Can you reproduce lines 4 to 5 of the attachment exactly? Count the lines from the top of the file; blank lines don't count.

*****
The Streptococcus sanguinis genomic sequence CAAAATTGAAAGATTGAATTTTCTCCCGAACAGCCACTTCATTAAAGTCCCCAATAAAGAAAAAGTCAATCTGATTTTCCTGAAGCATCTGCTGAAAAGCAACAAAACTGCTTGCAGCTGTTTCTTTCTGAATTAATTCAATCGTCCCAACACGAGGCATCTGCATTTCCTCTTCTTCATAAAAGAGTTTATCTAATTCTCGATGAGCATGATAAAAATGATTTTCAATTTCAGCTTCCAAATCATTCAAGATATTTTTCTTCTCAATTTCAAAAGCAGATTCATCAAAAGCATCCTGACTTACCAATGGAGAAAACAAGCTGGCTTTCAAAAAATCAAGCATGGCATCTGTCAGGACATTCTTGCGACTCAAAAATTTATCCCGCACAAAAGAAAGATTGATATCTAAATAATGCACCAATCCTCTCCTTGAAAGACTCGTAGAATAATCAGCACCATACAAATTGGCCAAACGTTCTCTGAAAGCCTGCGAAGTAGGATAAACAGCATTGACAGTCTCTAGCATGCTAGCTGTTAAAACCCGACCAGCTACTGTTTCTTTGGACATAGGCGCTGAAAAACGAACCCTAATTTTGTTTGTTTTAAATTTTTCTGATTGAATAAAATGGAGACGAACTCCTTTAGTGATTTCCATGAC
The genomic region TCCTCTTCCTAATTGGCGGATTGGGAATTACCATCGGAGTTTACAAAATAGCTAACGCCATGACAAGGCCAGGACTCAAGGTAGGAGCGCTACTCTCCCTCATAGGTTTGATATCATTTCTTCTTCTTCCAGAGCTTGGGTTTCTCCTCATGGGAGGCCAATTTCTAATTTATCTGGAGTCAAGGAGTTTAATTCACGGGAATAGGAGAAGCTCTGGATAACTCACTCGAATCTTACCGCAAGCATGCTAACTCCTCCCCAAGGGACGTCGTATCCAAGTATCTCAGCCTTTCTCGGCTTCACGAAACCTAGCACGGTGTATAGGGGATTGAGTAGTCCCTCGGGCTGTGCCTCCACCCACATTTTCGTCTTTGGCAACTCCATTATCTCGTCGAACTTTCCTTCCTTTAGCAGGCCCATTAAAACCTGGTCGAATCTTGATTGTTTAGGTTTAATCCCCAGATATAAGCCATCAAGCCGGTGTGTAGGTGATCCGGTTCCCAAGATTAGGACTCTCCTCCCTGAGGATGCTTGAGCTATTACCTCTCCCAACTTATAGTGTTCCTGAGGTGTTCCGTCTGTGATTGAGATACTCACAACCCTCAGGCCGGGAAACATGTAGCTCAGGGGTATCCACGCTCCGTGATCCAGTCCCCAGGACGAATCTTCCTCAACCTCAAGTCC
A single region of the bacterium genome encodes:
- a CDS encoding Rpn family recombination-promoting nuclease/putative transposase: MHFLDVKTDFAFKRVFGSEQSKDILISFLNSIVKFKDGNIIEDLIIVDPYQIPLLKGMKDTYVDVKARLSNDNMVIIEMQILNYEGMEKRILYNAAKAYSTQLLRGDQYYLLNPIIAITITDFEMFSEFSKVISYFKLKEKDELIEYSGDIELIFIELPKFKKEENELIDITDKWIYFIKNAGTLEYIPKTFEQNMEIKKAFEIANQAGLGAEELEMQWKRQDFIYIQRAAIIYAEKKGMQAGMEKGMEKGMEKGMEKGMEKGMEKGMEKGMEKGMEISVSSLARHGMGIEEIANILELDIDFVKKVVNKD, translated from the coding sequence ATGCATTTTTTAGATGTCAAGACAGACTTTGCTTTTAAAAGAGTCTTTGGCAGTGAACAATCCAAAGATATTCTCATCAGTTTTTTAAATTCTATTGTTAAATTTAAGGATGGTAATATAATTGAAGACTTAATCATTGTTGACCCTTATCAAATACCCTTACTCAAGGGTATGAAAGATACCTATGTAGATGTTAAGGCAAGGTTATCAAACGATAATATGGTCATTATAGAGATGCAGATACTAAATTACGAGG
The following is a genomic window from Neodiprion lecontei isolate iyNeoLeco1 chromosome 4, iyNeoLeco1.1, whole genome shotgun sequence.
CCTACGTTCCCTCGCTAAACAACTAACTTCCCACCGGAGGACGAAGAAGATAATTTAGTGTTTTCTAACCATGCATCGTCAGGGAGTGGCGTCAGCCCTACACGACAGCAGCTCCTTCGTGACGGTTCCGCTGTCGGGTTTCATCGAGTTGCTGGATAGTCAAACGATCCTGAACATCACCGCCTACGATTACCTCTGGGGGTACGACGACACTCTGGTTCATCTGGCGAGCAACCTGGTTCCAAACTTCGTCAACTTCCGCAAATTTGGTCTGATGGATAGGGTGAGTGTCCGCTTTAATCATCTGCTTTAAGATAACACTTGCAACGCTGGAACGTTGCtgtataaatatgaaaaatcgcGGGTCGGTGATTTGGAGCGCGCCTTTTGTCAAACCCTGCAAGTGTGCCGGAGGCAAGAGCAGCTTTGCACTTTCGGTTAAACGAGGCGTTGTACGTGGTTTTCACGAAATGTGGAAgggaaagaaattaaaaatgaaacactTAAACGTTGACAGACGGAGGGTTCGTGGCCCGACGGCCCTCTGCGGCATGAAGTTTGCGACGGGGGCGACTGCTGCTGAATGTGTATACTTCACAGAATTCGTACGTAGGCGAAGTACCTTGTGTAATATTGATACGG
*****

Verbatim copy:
- a CDS encoding Rpn family recombination-promoting nuclease/putative transposase: MHFLDVKTDFAFKRVFGSEQSKDILISFLNSIVKFKDGNIIEDLIIVDPYQIPLLKGMKDTYVDVKARLSNDNMVIIEMQILNYEGMEKRILYNAAKAYSTQLLRGDQYYLLNPIIAITITDFEMFSEFSKVISYFKLKEKDELIEYSGDIELIFIELPKFKKEENELIDITDKWIYFIKNAGTLEYIPKTFEQNMEIKKAFEIANQAGLGAEELEMQWKRQDFIYIQRAAIIYAEKKGMQAGMEKGMEKGMEKGMEKGMEKGMEKGMEKGMEKGMEISVSSLARHGMGIEEIANILELDIDFVKKVVNKD, translated from the coding sequence ATGCATTTTTTAGATGTCAAGACAGACTTTGCTTTTAAAAGAGTCTTTGGCAGTGAACAATCCAAAGATATTCTCATCAGTTTTTTAAATTCTATTGTTAAATTTAAGGATGGTAATATAATTGAAGACTTAATCATTGTTGACCCTTATCAAATACCCTTACTCAAGGGTATGAAAGATACCTATGTAGATGTTAAGGCAAGGTTATCAAACGATAATATGGTCATTATAGAGATGCAGATACTAAATTACGAGG
The following is a genomic window from Neodiprion lecontei isolate iyNeoLeco1 chromosome 4, iyNeoLeco1.1, whole genome shotgun sequence.